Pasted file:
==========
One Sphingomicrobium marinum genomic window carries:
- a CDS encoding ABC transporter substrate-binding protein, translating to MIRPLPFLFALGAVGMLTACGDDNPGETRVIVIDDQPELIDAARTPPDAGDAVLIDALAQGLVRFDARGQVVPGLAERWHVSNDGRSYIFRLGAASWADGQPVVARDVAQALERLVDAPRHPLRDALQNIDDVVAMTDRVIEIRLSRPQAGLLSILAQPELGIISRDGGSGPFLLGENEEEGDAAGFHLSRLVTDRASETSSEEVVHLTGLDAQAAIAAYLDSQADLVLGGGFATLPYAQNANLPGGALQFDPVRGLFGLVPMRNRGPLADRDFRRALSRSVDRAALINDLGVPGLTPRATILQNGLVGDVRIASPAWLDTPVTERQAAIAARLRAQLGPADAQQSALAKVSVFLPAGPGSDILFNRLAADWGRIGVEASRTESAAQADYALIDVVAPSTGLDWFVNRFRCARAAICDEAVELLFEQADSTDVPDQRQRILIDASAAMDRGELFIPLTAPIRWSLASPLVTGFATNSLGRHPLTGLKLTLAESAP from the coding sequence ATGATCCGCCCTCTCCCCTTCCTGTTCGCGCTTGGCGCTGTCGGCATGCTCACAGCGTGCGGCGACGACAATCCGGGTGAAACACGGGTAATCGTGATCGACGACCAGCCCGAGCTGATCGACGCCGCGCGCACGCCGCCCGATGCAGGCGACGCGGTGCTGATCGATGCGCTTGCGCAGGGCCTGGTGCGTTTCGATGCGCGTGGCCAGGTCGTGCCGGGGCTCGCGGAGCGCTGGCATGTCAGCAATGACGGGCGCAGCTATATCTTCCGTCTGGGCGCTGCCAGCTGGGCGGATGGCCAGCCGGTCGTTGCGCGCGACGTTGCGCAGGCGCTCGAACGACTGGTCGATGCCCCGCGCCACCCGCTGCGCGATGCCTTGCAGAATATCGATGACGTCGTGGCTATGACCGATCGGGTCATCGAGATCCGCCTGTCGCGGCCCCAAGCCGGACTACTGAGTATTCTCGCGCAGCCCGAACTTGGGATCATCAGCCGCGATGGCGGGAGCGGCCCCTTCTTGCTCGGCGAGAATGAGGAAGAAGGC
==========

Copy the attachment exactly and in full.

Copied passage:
One Sphingomicrobium marinum genomic window carries:
- a CDS encoding ABC transporter substrate-binding protein, translating to MIRPLPFLFALGAVGMLTACGDDNPGETRVIVIDDQPELIDAARTPPDAGDAVLIDALAQGLVRFDARGQVVPGLAERWHVSNDGRSYIFRLGAASWADGQPVVARDVAQALERLVDAPRHPLRDALQNIDDVVAMTDRVIEIRLSRPQAGLLSILAQPELGIISRDGGSGPFLLGENEEEGDAAGFHLSRLVTDRASETSSEEVVHLTGLDAQAAIAAYLDSQADLVLGGGFATLPYAQNANLPGGALQFDPVRGLFGLVPMRNRGPLADRDFRRALSRSVDRAALINDLGVPGLTPRATILQNGLVGDVRIASPAWLDTPVTERQAAIAARLRAQLGPADAQQSALAKVSVFLPAGPGSDILFNRLAADWGRIGVEASRTESAAQADYALIDVVAPSTGLDWFVNRFRCARAAICDEAVELLFEQADSTDVPDQRQRILIDASAAMDRGELFIPLTAPIRWSLASPLVTGFATNSLGRHPLTGLKLTLAESAP from the coding sequence ATGATCCGCCCTCTCCCCTTCCTGTTCGCGCTTGGCGCTGTCGGCATGCTCACAGCGTGCGGCGACGACAATCCGGGTGAAACACGGGTAATCGTGATCGACGACCAGCCCGAGCTGATCGACGCCGCGCGCACGCCGCCCGATGCAGGCGACGCGGTGCTGATCGATGCGCTTGCGCAGGGCCTGGTGCGTTTCGATGCGCGTGGCCAGGTCGTGCCGGGGCTCGCGGAGCGCTGGCATGTCAGCAATGACGGGCGCAGCTATATCTTCCGTCTGGGCGCTGCCAGCTGGGCGGATGGCCAGCCGGTCGTTGCGCGCGACGTTGCGCAGGCGCTCGAACGACTGGTCGATGCCCCGCGCCACCCGCTGCGCGATGCCTTGCAGAATATCGATGACGTCGTGGCTATGACCGATCGGGTCATCGAGATCCGCCTGTCGCGGCCCCAAGCCGGACTACTGAGTATTCTCGCGCAGCCCGAACTTGGGATCATCAGCCGCGATGGCGGGAGCGGCCCCTTCTTGCTCGGCGAGAATGAGGAAGAAGGC